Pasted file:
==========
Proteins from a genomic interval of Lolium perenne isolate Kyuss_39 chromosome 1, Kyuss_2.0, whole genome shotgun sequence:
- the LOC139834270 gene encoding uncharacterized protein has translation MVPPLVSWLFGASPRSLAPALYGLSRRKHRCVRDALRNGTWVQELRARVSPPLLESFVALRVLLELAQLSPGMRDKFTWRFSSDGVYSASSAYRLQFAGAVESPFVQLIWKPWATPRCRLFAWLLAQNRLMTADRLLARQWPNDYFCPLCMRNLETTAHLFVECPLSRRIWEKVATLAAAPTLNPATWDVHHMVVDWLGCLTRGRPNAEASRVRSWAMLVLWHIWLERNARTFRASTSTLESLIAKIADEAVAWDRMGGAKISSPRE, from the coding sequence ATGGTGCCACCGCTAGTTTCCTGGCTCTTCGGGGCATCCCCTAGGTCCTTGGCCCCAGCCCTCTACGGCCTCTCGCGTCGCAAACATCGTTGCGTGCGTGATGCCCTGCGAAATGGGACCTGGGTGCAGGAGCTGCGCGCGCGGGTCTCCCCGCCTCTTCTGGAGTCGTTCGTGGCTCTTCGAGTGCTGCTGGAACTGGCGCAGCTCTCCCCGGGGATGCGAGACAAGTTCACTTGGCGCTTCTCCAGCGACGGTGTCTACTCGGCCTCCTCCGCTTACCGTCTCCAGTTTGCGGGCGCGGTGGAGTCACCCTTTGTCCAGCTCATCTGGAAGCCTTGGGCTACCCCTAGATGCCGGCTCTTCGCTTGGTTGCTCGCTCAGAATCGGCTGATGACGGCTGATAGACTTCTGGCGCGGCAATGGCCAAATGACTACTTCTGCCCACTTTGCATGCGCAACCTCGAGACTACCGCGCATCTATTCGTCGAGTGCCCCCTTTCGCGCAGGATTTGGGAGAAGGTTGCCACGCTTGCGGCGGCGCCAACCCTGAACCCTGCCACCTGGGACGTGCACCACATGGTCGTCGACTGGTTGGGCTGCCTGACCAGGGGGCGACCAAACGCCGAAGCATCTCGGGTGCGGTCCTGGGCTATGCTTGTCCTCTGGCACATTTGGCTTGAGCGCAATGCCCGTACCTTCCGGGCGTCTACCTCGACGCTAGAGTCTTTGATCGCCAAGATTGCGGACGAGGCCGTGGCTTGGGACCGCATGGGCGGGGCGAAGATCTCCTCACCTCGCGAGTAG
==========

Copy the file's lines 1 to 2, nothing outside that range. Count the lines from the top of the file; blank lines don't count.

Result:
Proteins from a genomic interval of Lolium perenne isolate Kyuss_39 chromosome 1, Kyuss_2.0, whole genome shotgun sequence:
- the LOC139834270 gene encoding uncharacterized protein has translation MVPPLVSWLFGASPRSLAPALYGLSRRKHRCVRDALRNGTWVQELRARVSPPLLESFVALRVLLELAQLSPGMRDKFTWRFSSDGVYSASSAYRLQFAGAVESPFVQLIWKPWATPRCRLFAWLLAQNRLMTADRLLARQWPNDYFCPLCMRNLETTAHLFVECPLSRRIWEKVATLAAAPTLNPATWDVHHMVVDWLGCLTRGRPNAEASRVRSWAMLVLWHIWLERNARTFRASTSTLESLIAKIADEAVAWDRMGGAKISSPRE, from the coding sequence ATGGTGCCACCGCTAGTTTCCTGGCTCTTCGGGGCATCCCCTAGGTCCTTGGCCCCAGCCCTCTACGGCCTCTCGCGTCGCAAACATCGTTGCGTGCGTGATGCCCTGCGAAATGGGACCTGGGTGCAGGAGCTGCGCGCGCGGGTCTCCCCGCCTCTTCTGGAGTCGTTCGTGGCTCTTCGAGTGCTGCTGGAACTGGCGCAGCTCTCCCCGGGGATGCGAGACAAGTTCACTTGGCGCTTCTCCAGCGACGGTGTCTACTCGGCCTCCTCCGCTTACCGTCTCCAGTTTGCGGGCGCGGTGGAGTCACCCTTTGTCCAGCTCATCTGGAAGCCTTGGGCTACCCCTAGATGCCGGCTCTTCGCTTGGTTGCTCGCTCAGAATCGGCTGATGACGGCTGATAGACTTCTGGCGCGGCAATGGCCAAATGACTACTTCTGCCCACTTTGCATGCGCAACCTCGAGACTACCGCGCATCTATTCGTCGAGTGCCCCCTTTCGCGCAGGATTTGGGAGAAGGTTGCCACGCTTGCGGCGGCGCCAACCCTGAACCCTGCCACCTGGGACGTGCACCACATGGTCGTCGACTGGTTGGGCTGCCTGACCAGGGGGCGACCAAACGCCGAAGCATCTCGGGTGCGGTCCTGGGCTATGCTTGTCCTCTGGCACATTTGGCTTGAGCGCAATGCCCGTACCTTCCGGGCGTCTACCTCGACGCTAGAGTCTTTGATCGCCAAGATTGCGGACGAGGCCGTGGCTTGGGACCGCATGGGCGGGGCGAAGATCTCCTCACCTCGCGAGTAG